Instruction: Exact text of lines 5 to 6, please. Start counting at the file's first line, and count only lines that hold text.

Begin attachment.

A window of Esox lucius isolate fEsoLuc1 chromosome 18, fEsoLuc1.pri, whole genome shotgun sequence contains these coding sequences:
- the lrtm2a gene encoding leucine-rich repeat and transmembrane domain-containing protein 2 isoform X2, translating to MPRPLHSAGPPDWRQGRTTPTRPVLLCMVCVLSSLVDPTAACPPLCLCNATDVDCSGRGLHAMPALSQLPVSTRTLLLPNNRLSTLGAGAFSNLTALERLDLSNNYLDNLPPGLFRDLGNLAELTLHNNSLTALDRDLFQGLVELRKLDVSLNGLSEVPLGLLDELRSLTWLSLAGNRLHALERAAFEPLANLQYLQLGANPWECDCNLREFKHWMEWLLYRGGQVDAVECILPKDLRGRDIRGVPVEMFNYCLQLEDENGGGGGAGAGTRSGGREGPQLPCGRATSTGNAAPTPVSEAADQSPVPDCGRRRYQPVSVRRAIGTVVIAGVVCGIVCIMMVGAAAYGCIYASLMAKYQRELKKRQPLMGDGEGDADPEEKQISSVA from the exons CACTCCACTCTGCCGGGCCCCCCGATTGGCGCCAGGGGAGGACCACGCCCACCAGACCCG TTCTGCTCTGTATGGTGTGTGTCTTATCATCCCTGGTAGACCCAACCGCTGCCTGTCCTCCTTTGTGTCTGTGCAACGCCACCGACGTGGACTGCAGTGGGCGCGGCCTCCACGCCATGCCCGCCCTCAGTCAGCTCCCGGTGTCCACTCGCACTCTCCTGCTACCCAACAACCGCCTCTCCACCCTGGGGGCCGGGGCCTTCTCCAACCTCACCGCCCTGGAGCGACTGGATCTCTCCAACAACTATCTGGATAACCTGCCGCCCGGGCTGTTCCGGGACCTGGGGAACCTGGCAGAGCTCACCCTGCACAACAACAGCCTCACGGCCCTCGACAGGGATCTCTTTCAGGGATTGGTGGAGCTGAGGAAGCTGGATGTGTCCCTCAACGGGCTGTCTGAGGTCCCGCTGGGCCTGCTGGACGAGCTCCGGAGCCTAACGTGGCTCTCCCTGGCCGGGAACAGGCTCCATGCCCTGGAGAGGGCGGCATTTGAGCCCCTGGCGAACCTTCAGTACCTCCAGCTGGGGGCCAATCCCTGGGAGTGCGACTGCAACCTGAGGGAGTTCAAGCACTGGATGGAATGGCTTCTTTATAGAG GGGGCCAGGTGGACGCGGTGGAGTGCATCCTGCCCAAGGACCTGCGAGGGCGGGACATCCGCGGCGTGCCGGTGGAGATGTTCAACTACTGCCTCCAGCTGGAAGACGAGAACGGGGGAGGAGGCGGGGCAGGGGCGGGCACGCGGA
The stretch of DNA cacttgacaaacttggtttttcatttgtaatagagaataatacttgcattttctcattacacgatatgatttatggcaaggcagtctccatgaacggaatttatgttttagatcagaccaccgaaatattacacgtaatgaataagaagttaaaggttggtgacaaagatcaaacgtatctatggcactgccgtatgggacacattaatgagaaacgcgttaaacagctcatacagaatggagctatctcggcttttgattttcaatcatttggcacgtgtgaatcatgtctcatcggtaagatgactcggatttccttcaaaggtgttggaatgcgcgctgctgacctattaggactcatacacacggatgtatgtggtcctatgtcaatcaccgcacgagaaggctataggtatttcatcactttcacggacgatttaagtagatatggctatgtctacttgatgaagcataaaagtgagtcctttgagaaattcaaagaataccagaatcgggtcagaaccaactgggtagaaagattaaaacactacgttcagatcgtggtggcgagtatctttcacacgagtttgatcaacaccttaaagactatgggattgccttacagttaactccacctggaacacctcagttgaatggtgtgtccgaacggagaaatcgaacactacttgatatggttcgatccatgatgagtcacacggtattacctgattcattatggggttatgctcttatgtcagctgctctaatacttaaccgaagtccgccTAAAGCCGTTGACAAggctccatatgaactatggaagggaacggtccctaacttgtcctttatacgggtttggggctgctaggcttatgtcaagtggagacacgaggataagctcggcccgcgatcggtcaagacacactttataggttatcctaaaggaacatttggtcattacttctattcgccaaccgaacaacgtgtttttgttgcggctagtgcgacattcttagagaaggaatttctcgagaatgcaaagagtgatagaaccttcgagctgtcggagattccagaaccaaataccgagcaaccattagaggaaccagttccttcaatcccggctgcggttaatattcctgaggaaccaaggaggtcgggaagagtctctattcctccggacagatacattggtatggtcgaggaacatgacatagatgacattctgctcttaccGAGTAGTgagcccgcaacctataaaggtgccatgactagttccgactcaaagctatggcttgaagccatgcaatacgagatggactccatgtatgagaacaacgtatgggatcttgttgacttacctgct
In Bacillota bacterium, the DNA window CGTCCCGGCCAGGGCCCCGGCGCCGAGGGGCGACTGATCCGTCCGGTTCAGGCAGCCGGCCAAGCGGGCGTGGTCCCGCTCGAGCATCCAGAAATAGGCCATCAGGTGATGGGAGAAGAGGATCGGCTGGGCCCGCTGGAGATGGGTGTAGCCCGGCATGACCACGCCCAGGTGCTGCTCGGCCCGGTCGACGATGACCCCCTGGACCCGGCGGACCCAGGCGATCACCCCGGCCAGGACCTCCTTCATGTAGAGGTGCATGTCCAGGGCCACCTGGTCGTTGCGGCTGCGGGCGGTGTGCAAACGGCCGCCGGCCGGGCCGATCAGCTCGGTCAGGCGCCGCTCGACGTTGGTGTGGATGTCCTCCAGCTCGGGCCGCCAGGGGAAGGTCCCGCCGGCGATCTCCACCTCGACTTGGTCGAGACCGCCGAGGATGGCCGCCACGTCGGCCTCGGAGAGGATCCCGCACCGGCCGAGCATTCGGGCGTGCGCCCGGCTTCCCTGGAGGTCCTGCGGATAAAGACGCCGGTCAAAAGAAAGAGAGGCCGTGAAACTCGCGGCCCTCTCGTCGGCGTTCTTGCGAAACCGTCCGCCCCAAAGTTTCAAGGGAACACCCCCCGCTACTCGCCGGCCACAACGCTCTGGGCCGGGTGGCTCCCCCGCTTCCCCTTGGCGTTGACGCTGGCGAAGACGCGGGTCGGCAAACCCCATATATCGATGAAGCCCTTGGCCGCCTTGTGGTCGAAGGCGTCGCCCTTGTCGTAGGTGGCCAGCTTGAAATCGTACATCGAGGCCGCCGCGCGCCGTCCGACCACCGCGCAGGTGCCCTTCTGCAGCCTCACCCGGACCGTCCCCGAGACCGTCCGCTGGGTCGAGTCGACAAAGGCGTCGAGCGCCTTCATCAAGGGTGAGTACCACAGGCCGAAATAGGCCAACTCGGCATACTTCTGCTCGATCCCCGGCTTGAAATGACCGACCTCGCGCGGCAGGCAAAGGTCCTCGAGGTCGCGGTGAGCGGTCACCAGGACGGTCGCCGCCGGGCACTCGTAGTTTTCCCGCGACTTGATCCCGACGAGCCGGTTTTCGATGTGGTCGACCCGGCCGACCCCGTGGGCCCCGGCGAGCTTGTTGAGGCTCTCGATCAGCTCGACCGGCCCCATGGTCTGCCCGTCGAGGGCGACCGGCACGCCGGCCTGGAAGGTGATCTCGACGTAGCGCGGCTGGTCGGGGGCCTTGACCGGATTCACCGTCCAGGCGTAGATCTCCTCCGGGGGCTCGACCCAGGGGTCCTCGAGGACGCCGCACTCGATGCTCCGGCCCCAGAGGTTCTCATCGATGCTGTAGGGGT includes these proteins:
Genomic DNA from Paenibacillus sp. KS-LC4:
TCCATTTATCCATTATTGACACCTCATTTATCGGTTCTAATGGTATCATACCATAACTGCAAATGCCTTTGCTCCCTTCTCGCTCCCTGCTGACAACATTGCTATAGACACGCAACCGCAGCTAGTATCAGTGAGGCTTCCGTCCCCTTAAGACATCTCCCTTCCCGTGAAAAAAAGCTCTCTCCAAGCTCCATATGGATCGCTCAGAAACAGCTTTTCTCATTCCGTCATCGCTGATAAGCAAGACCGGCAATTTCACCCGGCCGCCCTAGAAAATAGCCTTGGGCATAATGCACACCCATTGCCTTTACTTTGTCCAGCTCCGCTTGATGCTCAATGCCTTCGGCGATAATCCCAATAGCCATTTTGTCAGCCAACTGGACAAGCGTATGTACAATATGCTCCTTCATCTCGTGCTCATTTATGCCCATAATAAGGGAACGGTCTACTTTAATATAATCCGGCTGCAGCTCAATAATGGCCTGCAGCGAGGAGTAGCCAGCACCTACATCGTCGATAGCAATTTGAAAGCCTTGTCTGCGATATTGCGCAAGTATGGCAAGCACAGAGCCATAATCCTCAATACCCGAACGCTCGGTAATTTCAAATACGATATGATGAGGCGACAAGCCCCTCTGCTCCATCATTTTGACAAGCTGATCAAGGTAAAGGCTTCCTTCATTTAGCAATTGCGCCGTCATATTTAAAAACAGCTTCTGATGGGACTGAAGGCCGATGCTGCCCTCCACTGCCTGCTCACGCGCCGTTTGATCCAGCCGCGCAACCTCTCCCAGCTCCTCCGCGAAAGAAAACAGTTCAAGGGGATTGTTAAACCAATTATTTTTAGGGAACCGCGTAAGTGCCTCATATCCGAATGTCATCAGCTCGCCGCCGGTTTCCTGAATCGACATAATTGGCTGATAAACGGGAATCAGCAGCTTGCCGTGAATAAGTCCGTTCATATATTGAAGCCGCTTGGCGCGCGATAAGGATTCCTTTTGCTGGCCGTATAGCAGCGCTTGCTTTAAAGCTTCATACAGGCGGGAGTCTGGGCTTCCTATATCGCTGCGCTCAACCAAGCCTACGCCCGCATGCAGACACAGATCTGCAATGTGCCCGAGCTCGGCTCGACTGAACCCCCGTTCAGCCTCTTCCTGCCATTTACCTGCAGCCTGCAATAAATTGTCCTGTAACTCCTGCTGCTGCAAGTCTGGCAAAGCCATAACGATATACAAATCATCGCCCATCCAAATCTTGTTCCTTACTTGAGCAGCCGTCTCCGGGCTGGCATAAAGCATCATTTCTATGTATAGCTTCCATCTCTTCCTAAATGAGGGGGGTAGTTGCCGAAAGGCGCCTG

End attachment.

Genomic DNA from Paenibacillus sp. KS-LC4:
TCCATTTATCCATTATTGACACCTCATTTATCGGTTCTAATGGTATCATACCATAACTGCAAATGCCTTTGCTCCCTTCTCGCTCCCTGCTGACAACATTGCTATAGACACGCAACCGCAGCTAGTATCAGTGAGGCTTCCGTCCCCTTAAGACATCTCCCTTCCCGTGAAAAAAAGCTCTCTCCAAGCTCCATATGGATCGCTCAGAAACAGCTTTTCTCATTCCGTCATCGCTGATAAGCAAGACCGGCAATTTCACCCGGCCGCCCTAGAAAATAGCCTTGGGCATAATGCACACCCATTGCCTTTACTTTGTCCAGCTCCGCTTGATGCTCAATGCCTTCGGCGATAATCCCAATAGCCATTTTGTCAGCCAACTGGACAAGCGTATGTACAATATGCTCCTTCATCTCGTGCTCATTTATGCCCATAATAAGGGAACGGTCTACTTTAATATAATCCGGCTGCAGCTCAATAATGGCCTGCAGCGAGGAGTAGCCAGCACCTACATCGTCGATAGCAATTTGAAAGCCTTGTCTGCGATATTGCGCAAGTATGGCAAGCACAGAGCCATAATCCTCAATACCCGAACGCTCGGTAATTTCAAATACGATATGATGAGGCGACAAGCCCCTCTGCTCCATCATTTTGACAAGCTGATCAAGGTAAAGGCTTCCTTCATTTAGCAATTGCGCCGTCATATTTAAAAACAGCTTCTGATGGGACTGAAGGCCGATGCTGCCCTCCACTGCCTGCTCACGCGCCGTTTGATCCAGCCGCGCAACCTCTCCCAGCTCCTCCGCGAAAGAAAACAGTTCAAGGGGATTGTTAAACCAATTATTTTTAGGGAACCGCGTAAGTGCCTCATATCCGAATGTCATCAGCTCGCCGCCGGTTTCCTGAATCGACATAATTGGCTGATAAACGGGAATCAGCAGCTTGCCGTGAATAAGTCCGTTCATATATTGAAGCCGCTTGGCGCGCGATAAGGATTCCTTTTGCTGGCCGTATAGCAGCGCTTGCTTTAAAGCTTCATACAGGCGGGAGTCTGGGCTTCCTATATCGCTGCGCTCAACCAAGCCTACGCCCGCATGCAGACACAGATCTGCAATGTGCCCGAGCTCGGCTCGACTGAACCCCCGTTCAGCCTCTTCCTGCCATTTACCTGCAGCCTGCAATAAATTGTCCTGTAACTCCTGCTGCTGCAAGTCTGGCAAAGCCATAACGATATACAAATCATCGCCCATCCAAATCTTGTTCCTTACTTGAGCAGCCGTCTCCGGGCTGGCATAAAGCATCATTTCTATGTATAGCTTCCATCTCTTCCTAAATGAGGGGGGTAGTTGCCGAAAGGCGCCTG